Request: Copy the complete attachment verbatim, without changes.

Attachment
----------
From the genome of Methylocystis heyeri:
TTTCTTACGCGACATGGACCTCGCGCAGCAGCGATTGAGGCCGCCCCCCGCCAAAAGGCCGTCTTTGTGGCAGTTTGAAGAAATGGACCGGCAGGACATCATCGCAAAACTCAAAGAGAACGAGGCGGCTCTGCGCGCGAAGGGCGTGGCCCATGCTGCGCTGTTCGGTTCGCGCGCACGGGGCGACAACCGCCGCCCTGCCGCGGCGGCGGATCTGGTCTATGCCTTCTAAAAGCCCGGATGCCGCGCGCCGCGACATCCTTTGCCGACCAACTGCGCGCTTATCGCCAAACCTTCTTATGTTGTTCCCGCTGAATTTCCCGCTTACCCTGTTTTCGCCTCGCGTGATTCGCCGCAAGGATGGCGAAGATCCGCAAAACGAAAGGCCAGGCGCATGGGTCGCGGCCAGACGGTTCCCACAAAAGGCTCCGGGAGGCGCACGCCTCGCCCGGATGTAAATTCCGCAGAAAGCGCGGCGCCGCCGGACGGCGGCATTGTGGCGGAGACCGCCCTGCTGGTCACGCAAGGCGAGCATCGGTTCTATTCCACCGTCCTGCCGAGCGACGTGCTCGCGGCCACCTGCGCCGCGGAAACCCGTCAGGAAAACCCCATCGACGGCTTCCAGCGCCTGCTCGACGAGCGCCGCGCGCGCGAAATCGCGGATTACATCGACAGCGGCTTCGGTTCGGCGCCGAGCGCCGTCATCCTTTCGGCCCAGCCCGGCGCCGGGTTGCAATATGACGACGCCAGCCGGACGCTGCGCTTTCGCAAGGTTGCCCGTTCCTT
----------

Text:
From the genome of Methylocystis heyeri:
TTTCTTACGCGACATGGACCTCGCGCAGCAGCGATTGAGGCCGCCCCCCGCCAAAAGGCCGTCTTTGTGGCAGTTTGAAGAAATGGACCGGCAGGACATCATCGCAAAACTCAAAGAGAACGAGGCGGCTCTGCGCGCGAAGGGCGTGGCCCATGCTGCGCTGTTCGGTTCGCGCGCACGGGGCGACAACCGCCGCCCTGCCGCGGCGGCGGATCTGGTCTATGCCTTCTAAAAGCCCGGATGCCGCGCGCCGCGACATCCTTTGCCGACCAACTGCGCGCTTATCGCCAAACCTTCTTATGTTGTTCCCGCTGAATTTCCCGCTTACCCTGTTTTCGCCTCGCGTGATTCGCCGCAAGGATGGCGAAGATCCGCAAAACGAAAGGCCAGGCGCATGGGTCGCGGCCAGACGGTTCCCACAAAAGGCTCCGGGAGGCGCACGCCTCGCCCGGATGTAAATTCCGCAGAAAGCGCGGCGCCGCCGGACGGCGGCATTGTGGCGGAGACCGCCCTGCTGGTCACGCAAGGCGAGCATCGGTTCTATTCCACCGTCCTGCCGAGCGACGTGCTCGCGGCCACCTGCGCCGCGGAAACCCGTCAGGAAAACCCCATCGACGGCTTCCAGCGCCTGCTCGACGAGCGCCGCGCGCGCGAAATCGCGGATTACATCGACAGCGGCTTCGGTTCGGCGCCGAGCGCCGTCATCCTTTCGGCCCAGCCCGGCGCCGGGTTGCAATATGACGACGCCAGCCGGACGCTGCGCTTTCGCAAGGTTGCCCGTTCCTT